In 2019, Augusta County set out to update its planning documents in order to better address solar energy projects. There were two separate issues before the board – adding specific solar and renewable energy language to the county’s comprehensive plan and updating the county’s solar energy systems ordinance.
Solar in the Comprehensive Plan
In order create the comp plan language, the board of supervisors appointed a 14-member citizen committee, of which the Alliance’s Nancy Sorrells was a member. That committee wrapped up its work in late 2019 and county planners presented the results to the Planning Commission and Board of Supervisors for feedback in early 2020. The final two-page comprehensive plan update document received approval from the governing boards in August 2020.
The comprehensive plan, which is the county’s vision for how Augusta County will look and develop over the next 20 years, encourages carefully sited solar projects of all types as a means of achieving the community’s renewable energy goals. It also includes 11 policies that help guide the development of solar in a way that meshes well with the county’s rural landscape and economy and quality of life.
A Refined Solar Systems Ordinance
At the same time as the comprehensive plan work, the county’s ordinance committee, made up county planners and members from the Board of Supervisors and the Planning Commission, worked for many months to refine further Augusta’s solar systems ordinance. That new ordinance received final approval at the beginning of 2021.
Solar energy systems are allowed by right everywhere in Augusta County if they are used for purposes of supplying power directly into an existing residence, farm or business. The new ordinance applies only to solar arrays where the generated power is sent back into the power grid. The ordinance further divides the county’s regulation by the size of the project; defining small scale solar systems as being less than 50 acres, and large systems as those greater than 50 acres.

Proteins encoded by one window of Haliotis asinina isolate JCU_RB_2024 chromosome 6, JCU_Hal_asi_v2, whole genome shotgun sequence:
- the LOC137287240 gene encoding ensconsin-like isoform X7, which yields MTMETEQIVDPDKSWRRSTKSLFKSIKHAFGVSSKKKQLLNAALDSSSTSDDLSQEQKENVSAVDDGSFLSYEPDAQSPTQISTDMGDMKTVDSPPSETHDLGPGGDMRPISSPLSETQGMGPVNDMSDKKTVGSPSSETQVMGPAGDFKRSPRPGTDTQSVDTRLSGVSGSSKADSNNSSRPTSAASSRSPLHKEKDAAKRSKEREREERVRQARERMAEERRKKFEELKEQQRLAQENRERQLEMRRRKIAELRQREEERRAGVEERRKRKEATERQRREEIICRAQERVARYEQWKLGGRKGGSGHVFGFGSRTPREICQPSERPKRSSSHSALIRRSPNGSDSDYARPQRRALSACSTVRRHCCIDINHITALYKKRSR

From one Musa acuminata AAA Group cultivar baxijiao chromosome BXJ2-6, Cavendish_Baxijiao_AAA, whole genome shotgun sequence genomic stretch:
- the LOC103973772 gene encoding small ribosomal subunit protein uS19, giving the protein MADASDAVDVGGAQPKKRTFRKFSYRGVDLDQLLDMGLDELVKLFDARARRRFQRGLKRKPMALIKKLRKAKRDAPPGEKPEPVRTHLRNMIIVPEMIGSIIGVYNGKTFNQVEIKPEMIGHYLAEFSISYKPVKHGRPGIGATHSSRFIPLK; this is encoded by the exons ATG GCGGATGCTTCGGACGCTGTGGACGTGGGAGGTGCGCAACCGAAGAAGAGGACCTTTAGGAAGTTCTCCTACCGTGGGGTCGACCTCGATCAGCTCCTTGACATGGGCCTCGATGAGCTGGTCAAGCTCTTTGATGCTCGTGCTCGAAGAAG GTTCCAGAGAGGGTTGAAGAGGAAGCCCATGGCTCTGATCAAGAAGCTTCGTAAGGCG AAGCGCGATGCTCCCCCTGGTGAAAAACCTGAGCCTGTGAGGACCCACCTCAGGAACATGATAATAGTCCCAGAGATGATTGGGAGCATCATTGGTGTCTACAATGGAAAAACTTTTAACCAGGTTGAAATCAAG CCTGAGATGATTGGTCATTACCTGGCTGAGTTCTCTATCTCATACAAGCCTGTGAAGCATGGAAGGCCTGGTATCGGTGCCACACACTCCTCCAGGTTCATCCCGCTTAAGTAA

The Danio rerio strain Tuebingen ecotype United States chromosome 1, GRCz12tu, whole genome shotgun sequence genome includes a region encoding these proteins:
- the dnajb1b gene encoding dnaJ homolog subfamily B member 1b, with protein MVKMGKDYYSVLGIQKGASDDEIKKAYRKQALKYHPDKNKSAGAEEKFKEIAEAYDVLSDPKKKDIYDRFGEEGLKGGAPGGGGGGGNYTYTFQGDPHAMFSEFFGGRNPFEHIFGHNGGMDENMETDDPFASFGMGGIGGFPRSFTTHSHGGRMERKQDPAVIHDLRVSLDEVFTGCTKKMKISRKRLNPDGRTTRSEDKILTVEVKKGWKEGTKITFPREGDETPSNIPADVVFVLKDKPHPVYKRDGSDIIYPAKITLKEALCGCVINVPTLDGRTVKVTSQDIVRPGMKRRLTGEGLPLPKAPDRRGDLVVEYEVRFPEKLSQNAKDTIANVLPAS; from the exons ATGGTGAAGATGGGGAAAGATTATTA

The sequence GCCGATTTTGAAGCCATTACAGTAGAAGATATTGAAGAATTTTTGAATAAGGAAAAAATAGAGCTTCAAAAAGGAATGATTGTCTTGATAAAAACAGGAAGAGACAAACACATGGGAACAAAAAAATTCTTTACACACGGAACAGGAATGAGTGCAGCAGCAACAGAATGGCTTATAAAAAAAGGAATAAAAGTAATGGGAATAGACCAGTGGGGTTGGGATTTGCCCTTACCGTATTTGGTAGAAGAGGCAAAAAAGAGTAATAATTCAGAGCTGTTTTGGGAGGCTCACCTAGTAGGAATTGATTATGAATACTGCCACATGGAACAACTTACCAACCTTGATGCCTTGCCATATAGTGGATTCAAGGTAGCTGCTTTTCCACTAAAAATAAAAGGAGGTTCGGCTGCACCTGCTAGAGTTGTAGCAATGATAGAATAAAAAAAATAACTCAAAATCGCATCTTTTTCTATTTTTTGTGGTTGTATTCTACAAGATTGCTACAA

Both large and small scale systems require special use permits, but small scale permits will be issued by the Augusta County Board of Zoning Appeals (BZA) that issues all other special use permits (SUPs) in the county, while large scale SUPs must come from the Augusta County Board of Supervisors. Small scale systems can be permitted in General Agriculture, General Business, and General Industrial zoning districts. Large scale systems are not permitted in General Industrial zoning districts. Buffering, bonding, site plan submittal, setbacks and decommissioning language was refined for both portions of the ordinance.
We commend Augusta County for the time and effort put into making sure solar projects in the county are well-sited and successful and that valuable natural resources and the quality of life of our communities are always included in local planning efforts.